Childe recognised that the earliest building were not sunk into the ground but that the settlement began as “an agglomeration of free-standing huts which became embedded by successive steps in heaped up refuse – and that only partially.” [9]

As time went on, and buildings were demolished and replaced on the same spot, the later structures became encased in domestic refuse, sand and other materials. [15]

3d model of House Seven’s interior.

Roofing material

Rubble within the buildings saw Childe propose that they had corbelled, beehive-like, roofs.

He conceded, however, that his excavation team had not found enough to cover the entire span of the structures.

“The excavation of Chamber No. 2 has added little evidence of the construction of the upper walls, and the method of roofing is still a matter of conjecture.
“The chambers may have been covered with a domed roof of small stones, as in beehive structures, or by some method of lintelling with large slabs… If by the former, one would have expected to find a great mass of fallen stones among the debris excavated, but no such mass was found in any of the chambers recently exposed, nor were many slabs found which would have been necessary for the other method.” [10]
Skara Brae. (Hugo Anderson-Whymark)
Skara Brae. (📷 Hugo Anderson-Whymark)

Because nothing survived of the structures’ roofs, it has long been assumed they were made of a perishable, organic material – perhaps timber, or whalebone, beams supporting a roof of turf, skins, thatched seaweed or straw. Seaweed, weighed down with straw ropes attached to stones, remained a roofing material in Orkney well into recent history.

The discovery of stone roofing “tiles” at the Ness of Brodgar, however, forces us to re-examine this tenacious assumption. Particularly when we re-read the early accounts of Skara Brae’s excavation.

Could its houses have been stone roofed too?

Collapsed roofing slabs in one of Structure Eight's side recesses. (ORCA)
Collapsed roofing slabs in one of Structure Eight’s side recesses. (📷 ORCA)

In July 1861, James Farrer wrote a letter to The Orcadian newspaper in which he stated that all the chambers and passages “were filled with sand and stones fallen from the roof…”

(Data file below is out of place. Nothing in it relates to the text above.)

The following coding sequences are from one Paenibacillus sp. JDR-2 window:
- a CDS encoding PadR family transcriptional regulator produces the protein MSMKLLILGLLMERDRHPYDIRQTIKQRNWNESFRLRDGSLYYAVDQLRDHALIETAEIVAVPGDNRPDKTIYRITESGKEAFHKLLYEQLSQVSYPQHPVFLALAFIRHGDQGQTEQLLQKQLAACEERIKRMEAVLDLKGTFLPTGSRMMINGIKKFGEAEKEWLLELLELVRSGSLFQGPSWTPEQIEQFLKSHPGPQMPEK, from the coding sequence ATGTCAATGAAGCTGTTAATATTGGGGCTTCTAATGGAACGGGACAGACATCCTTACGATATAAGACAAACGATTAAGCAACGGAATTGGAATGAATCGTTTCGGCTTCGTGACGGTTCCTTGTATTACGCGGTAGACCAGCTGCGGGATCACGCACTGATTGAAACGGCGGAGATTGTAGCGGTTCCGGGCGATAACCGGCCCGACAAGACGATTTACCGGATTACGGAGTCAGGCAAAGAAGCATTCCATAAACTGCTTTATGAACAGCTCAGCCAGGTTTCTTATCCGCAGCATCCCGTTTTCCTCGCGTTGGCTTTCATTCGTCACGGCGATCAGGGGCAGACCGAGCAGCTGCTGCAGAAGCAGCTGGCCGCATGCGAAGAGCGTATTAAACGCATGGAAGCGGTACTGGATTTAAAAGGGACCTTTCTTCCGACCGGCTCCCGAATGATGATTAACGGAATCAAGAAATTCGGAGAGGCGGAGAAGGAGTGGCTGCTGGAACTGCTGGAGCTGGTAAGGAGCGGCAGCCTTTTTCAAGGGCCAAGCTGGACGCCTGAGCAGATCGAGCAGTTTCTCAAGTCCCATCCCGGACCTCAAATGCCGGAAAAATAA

While this is far from definite evidence of roofing tiles, in 1931 Childe described conditions in House Seven at Skara Brae:

“Scraps of bone and shells were lying scattered promiscuously all over the floor, sometimes masked by broken slates laid down like stepping stones over the morass”. [9]

Had Childe unwittingly stumbled across roofing tiles? Tiles that he then had his labourers clear out with the rest of the “rubbish”?

It is interesting to note his repeated references to fragile paving at Skara Brae that broke under the excavators’ feet – hardly the best material to cover a floor. [13]

Some years later, during his excavations at the Rinyo Neolithic settlement, in Rousay, Childe encountered another irregular “pavement” of thin slabs on the floor of some of the buildings. Back on site in 1946, he noted that few of the slabs were laid flat, with “quite a number” leaning up against wall and furniture features. [14]

His conclusion was that “it is not unlikely that the alleged pavement is nothing more nor less than the collapsed roof of that dwelling.” [10]

At this point it should be stressed that when the roof tiles were first encountered in the Ness of Brodgar’s Structure Eight they were originally thought to represent paving. But the quantity, size, fragility and distribution soon made it clear that we actually had fallen roofing material!

Part three: The date and extent of the settlement

See also


  • [9] Childe, V. G. (1931). Skara Brae: a Pictish village in Orkney. Kegan Paul: London.
  • [10] Childe, V. G., Paterson, J. and Bryce, T. (1929). Provisional Report on the Excavations at Skara Brae, and on Finds from the 1927 and 1928 Campaigns. With a Report on Bones. In Proceedings of the Society of Antiquaries of Scotland (Vol. 63, pp. 225–280).
  • [13] Childe, V. G. (1930) Operations at Skara Brae during 1929. In Proceedings of the Society of Antiquaries of Scotland (Vol. 64, pp. 158–191).
  • [14] Childe, V.G. and Grant, W. (1938). A Stone-Age settlement at the Braes of Rinyo, Rousay, Orkney (First Report). In Proceedings of the Society of Antiquaries of Scotland (Vol. 73, pp. 6–31).
  • [15] Shepherd, A.N. (2016). Skara Brae life studies: overlaying the embedded images. In Hunter, F. and Sheridan, A. (eds) Ancient lives: object, people and place in early Scotland. Essays for David V. Clarke on his 70th birthday. Sidestone Press: Leiden.
  • [23] Wilson, D. (1851) The Archaeology and Prehistoric Annals of Scotland (First edition).